August 15, 2021

Demystifying Circular Innovation Webinar Highlights

On Friday 6th August  2021, the Circular Innovation Hub (CIH) held the first of a series of web events aimed at creating awareness about how to innovate for sustainability.

Circular Innovation Hub (CIH) exists to create solutions to circular economy problems through innovations and entrepreneurship programs. CIH aims to create awareness on how to foster sustainability using innovative methods as well as highlight companies currently working in the space.

Our panellists were:

Njambi – Ggenge Makers –

Alex – Acceleron  –

Nyandia – Mokomaya –

Sarah – WEEE Centre –

During the event, the panellists covered a variety of topics like how they got started on their projects, where they find customers, challenges they face in the industry and concluded with information on how anyone looking to start innovating in the circular economy.

A few highlights from the conversation:

Njambi: Ggenge recycles plastic to make building materials. Plastic has also not been disrupted for a very long time. Challenges with Plastic: It is bulky, requires a lot of logistics to transport it, also; not all plastics can be recycled.  Currently, Ggenge working on a new building block  made of recycled plastic

Alex:  Acceleron recycles batteries. Acceleron started 3 years ago. Currently able to recycle up to 70% of the disposed of battery collected locally. Every 2 years people need to buy batteries, Acceleron recycle Lithium batteries that can last up to 13 years! For example, they recycle your laptop battery. They also sell R&D solutions – energy storage as a service, engineering as a service etc.

Sarah: WEEE centre collects electronics from individuals and corporates. They have drop-off zones in Carrefour and Safaricom and Estate drives. Opportunities for eWaste – all over the world there is a shortage of chips, it is possible to re-use chips from laptops to make new computers. WEEE centre pushing for various strategic partnerships. WEEE centre believes in the principle of the circular economy, repair-reuse-upcycle so they do the same for old laptops, household items etc.

Nyandia: Creates beautiful upcycled glass items. A designer by profession has always been tinkering with materials, when she started working with glass, she found it is very readily available. She makes different kinds of upcycled goods from glass.

Challenges or recycling and upcycling and other policy challenges:

Glass: Specialised equipment for cutting glass into a variety is expensive and not easily accessible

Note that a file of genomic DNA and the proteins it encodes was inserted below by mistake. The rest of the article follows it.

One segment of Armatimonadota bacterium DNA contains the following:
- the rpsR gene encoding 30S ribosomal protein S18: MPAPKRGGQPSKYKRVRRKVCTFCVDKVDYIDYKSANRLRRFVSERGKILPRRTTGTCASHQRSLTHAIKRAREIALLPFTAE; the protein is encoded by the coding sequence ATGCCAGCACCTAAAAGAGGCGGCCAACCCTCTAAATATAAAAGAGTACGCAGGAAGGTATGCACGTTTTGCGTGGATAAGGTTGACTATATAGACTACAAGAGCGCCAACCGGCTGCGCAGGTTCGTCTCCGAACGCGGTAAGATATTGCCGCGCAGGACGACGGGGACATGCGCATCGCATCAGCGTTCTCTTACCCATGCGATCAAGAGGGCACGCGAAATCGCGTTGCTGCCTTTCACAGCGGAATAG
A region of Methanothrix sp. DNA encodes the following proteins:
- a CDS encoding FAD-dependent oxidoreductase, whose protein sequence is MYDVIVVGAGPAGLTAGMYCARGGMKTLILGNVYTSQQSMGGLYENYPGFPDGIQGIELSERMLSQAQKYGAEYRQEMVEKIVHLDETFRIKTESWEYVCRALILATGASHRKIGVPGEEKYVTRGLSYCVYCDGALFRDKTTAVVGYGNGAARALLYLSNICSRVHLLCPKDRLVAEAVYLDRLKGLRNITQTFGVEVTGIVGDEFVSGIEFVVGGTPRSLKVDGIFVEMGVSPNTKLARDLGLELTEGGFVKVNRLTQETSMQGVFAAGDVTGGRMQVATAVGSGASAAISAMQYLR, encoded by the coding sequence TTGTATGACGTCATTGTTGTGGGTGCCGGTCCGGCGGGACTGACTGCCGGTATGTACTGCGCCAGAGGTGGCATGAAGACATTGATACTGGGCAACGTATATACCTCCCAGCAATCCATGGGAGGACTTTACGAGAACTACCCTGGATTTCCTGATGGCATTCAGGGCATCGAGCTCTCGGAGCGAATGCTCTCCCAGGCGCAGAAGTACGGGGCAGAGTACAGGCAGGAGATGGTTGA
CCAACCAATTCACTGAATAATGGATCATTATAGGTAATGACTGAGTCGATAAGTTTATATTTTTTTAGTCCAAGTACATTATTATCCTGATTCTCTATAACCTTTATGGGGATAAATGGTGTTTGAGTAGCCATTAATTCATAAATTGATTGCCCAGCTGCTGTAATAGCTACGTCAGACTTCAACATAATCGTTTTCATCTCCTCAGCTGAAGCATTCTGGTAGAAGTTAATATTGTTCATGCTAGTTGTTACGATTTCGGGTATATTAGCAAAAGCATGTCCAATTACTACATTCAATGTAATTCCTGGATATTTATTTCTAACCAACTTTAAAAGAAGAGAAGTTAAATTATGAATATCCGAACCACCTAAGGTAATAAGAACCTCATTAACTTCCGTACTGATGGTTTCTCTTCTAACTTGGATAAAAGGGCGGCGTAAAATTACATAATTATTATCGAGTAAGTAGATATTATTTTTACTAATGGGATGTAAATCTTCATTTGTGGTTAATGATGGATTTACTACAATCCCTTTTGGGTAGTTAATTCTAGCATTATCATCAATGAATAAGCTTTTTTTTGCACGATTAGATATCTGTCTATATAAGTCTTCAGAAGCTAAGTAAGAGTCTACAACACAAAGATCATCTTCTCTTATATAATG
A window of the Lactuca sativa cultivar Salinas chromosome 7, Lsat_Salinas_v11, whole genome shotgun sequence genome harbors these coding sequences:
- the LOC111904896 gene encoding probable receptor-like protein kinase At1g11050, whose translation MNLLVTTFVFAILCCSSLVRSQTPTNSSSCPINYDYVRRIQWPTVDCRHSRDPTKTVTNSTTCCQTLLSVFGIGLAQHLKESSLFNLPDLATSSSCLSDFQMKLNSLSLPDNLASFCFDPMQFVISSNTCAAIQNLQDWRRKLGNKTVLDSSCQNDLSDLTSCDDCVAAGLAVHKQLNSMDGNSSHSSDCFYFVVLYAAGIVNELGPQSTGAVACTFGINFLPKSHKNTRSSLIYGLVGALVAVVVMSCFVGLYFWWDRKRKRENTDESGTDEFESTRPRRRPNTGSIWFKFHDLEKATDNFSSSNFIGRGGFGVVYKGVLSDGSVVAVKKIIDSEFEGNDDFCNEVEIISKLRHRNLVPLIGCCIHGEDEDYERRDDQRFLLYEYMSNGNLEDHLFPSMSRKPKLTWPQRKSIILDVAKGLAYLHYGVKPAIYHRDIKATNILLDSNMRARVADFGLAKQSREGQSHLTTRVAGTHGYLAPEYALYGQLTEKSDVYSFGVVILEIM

1. Access to equipment to cut and shape the glasses recycled largescale remains a challenge..
  2. Access to support from relevant institutions in the country – “ we have a lot of glass waste but instead of focusing on reducing glass waste the default recommended solution by the Institutions existing is to create more glass products” .

Plastic: Plastic is bulky to transport

  1. Ggenge built its own facility for the plastc recycling – requires a lot of capital expenditure.
  2. Technology challenge:There are so many categories of plastic. Example: PVC, which has a chloride element is a very common plastic that is not recyclable.
  3. Logistics: Plastic is very bulky. Example: About 700kg plastic requires a value addition stage (crashing) to lower the volume before the plastic is transported.
  4. Final product of the recycled plastic has more demand than available supply – there is more demand than Ggenge can currently supply. To increase demand they need to get CAPEX funding. Very limited patient capital available locally. Local Capital is not patient capitol.

Battery: The biggest challenge is the adoption of the new technology

  1. Lithium recycling is a new technology, it has just been approved, so the products of the new technology are more expensive because of their high quality. People prefer to purchase cheaper  inferior goods and they regret – people not willing to adopt new technologies and invest. “People prefer cheap over quality”
  2. Governent doesn’t have many platforms available to assist the innovators to progress: when you go with a solution, they give you their own version of the problem and a corresponding solution.
  3. Applying for tenders, there is demand for kickbacks, this is not morally correctly.

E-Waste: Legal challenges and individual sentiments challenge

  1. E-waste is sentimental, people don’t want to release their ewaste without getting an incentive for releasing it. This is different from glass and plastic waste.
  2. The laws in the country are bit too rigid towards management of ewaste. Most materials are declared hazardous which  makes shipping in and out of ewaste becomes cumbersome. The term hazardous is being phased out though.
  3. Treatment of e-waste in a friendly manner is expensive, so without support from the government it limits the number of people who can do it. Positive- WEEE centre sits on the national steering committee and is contributing to policies in this space.

The panellists encouraged anyone interested in innovating in the sustainability space to just start. CIH hub also plans to help connect innovators in this space to relevant networks and opportunities.

You can catch the conversation from our Facebook live here

An opportunity to apply for posted during the discussion:

Upcoming WEEE centre conference:

Note: we lost audio in the recording in minute 15, you can fast-track to minute 16 to carry on with the conversation.

Stay tuned for more updates from CIH!

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